Africa’s Rare Glaciers Are On The Verge Of Vanishing, According To Climate Research

NAIROBI, Kenya — Africa’s rare glaciers may vanish in the next two decades as a result of climate change, according to new research released Tuesday amid dire predictions for the continent that contributes the least to global warming but will bear the brunt of the consequences.

The research, issued before the United Nations climate summit in Scotland, which begins Oct. 31, is a sobering reminder that Africa’s 1.3 billion people remain “particularly vulnerable” as the region heats more rapidly than the world average. Despite this, Africa’s 54 countries account for less than 4% of global greenhouse gas emissions.

The melting glaciers of Mount Kilimanjaro, Mount Kenya, and the Rwenzori Mountains in Uganda are cited in the latest study as emblems of the coming rapid and widespread changes. “They are retreating at a faster rate than the rest of the world.” If current trends continue, complete deglaciation would occur by the 2040s, according to the report.

Massive displacement, starvation, and growing climate shocks like droughts and flooding are all on the horizon, but a lack of climate data in areas of Africa is “having a big impact” on catastrophe alerts for millions of people, according to WMO Secretary-General Petteri Taalas.

Climate change’s economic consequences are estimated to differ throughout the African continent, but “climate change in Sub-Saharan Africa might further decrease gross domestic product by up to 3% by 2050,” according to one estimate. The African Union Commission’s Josefa Leonel Correia Sacko writes in the report. “Not only are the physical circumstances deteriorating, but the number of individuals impacted is also rising.”

If sufficient reaction measures are not put in place by 2030, up to 118 million extremely poor people, or those living on less than $1.90 per day, “would be susceptible to drought, floods, and excessive heat throughout Africa,” according to Sacko.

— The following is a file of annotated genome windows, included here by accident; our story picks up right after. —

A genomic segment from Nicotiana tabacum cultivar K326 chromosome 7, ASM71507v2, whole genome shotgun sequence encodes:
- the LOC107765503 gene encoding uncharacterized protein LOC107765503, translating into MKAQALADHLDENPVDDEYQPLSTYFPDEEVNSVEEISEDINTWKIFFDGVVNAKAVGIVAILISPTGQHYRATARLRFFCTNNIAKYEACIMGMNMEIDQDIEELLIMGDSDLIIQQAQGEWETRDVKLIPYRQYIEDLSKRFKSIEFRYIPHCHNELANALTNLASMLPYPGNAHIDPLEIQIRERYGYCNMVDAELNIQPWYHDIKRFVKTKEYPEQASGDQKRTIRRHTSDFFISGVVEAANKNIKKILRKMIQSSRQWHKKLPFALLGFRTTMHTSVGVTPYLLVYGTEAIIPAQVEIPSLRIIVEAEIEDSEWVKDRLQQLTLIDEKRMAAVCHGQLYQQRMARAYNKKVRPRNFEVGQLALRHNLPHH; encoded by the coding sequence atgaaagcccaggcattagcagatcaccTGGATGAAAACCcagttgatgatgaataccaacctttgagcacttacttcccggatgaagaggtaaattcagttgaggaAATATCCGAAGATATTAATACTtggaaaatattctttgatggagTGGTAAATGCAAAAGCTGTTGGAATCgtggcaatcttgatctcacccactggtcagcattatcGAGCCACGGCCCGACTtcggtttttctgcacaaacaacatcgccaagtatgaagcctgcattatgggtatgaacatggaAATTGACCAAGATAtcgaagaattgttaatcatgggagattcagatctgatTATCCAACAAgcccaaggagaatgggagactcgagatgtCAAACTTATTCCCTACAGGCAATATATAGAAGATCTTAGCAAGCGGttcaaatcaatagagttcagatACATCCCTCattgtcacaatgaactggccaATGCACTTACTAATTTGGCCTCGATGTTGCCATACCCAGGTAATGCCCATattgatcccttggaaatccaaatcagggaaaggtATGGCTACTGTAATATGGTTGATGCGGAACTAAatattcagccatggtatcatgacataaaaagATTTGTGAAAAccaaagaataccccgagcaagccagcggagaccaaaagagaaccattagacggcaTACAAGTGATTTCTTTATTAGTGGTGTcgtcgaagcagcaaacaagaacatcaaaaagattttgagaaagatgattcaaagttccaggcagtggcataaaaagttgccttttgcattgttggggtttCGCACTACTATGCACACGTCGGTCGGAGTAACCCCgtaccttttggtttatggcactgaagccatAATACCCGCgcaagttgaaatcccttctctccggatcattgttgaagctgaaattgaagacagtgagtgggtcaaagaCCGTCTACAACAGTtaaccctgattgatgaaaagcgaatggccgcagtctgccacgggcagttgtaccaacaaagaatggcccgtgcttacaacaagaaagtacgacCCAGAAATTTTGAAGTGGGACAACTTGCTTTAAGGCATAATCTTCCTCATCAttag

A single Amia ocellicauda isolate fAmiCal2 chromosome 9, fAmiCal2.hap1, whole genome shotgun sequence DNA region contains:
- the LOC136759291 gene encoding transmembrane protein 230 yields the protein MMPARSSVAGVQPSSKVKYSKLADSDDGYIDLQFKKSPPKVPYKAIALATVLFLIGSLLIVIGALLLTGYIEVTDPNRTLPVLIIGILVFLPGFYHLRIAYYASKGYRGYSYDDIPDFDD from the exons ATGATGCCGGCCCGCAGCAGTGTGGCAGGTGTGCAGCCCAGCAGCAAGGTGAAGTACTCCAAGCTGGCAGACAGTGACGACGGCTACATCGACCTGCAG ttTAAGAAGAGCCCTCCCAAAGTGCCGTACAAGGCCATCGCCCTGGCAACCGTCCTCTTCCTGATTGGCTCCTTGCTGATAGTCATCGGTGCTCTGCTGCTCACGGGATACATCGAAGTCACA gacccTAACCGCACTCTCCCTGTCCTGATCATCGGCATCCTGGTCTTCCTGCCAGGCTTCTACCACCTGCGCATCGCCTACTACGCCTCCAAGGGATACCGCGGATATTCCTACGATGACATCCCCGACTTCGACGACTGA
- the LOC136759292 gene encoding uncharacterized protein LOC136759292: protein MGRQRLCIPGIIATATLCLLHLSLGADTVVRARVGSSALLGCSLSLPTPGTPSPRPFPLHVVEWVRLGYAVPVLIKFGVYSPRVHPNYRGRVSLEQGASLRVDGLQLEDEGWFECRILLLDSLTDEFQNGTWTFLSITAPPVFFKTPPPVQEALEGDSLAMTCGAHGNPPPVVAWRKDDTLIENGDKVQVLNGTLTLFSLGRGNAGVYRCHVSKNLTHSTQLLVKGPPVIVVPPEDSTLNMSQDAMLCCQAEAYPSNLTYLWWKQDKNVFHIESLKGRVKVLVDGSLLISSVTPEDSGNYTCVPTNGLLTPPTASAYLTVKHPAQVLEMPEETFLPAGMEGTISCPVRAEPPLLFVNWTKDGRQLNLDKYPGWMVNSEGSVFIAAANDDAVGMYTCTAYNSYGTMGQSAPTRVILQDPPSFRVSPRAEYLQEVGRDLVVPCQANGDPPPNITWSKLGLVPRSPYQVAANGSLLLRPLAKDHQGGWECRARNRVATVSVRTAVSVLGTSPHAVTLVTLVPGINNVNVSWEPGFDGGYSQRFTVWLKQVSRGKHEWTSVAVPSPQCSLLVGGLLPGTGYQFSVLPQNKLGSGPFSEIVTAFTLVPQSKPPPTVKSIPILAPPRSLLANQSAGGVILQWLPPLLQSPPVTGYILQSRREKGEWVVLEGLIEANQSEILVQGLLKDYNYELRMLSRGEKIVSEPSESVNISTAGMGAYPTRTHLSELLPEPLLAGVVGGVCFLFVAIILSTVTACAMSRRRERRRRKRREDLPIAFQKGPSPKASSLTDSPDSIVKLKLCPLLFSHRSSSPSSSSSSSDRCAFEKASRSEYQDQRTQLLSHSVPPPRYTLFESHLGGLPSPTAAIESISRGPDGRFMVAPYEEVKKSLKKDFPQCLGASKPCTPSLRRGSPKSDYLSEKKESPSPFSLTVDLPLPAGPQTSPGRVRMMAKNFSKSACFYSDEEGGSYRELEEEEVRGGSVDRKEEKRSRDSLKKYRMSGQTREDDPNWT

The United Nations has already warned that climate change is causing “famine-like circumstances” in Madagascar, an island nation in the Indian Ocean. It also claims that flooding in portions of South Sudan is at its worst in over 60 years.

Despite the dangers that face the African continent, Africans have been underrepresented at global climate meetings and among the writers of critical Intergovernmental Panel on Climate Change scientific reports. According to Future Climate for Africa, a multi-country research initiative, African involvement in IPCC reports has been “very low.”

The expenses that lie ahead are enormous. “By 2030, Africa would require over $3 trillion in mitigation and adaptation expenditures to achieve its (national climate plans), necessitating large, accessible, and predictable inflows of conditional financing,” said Taalas of the World Meteorological Organization.

“Even assuming worldwide efforts to keep global warming below 2 degrees Celsius, the cost of adapting to climate change in Africa will climb to $50 billion per year by 2050.”

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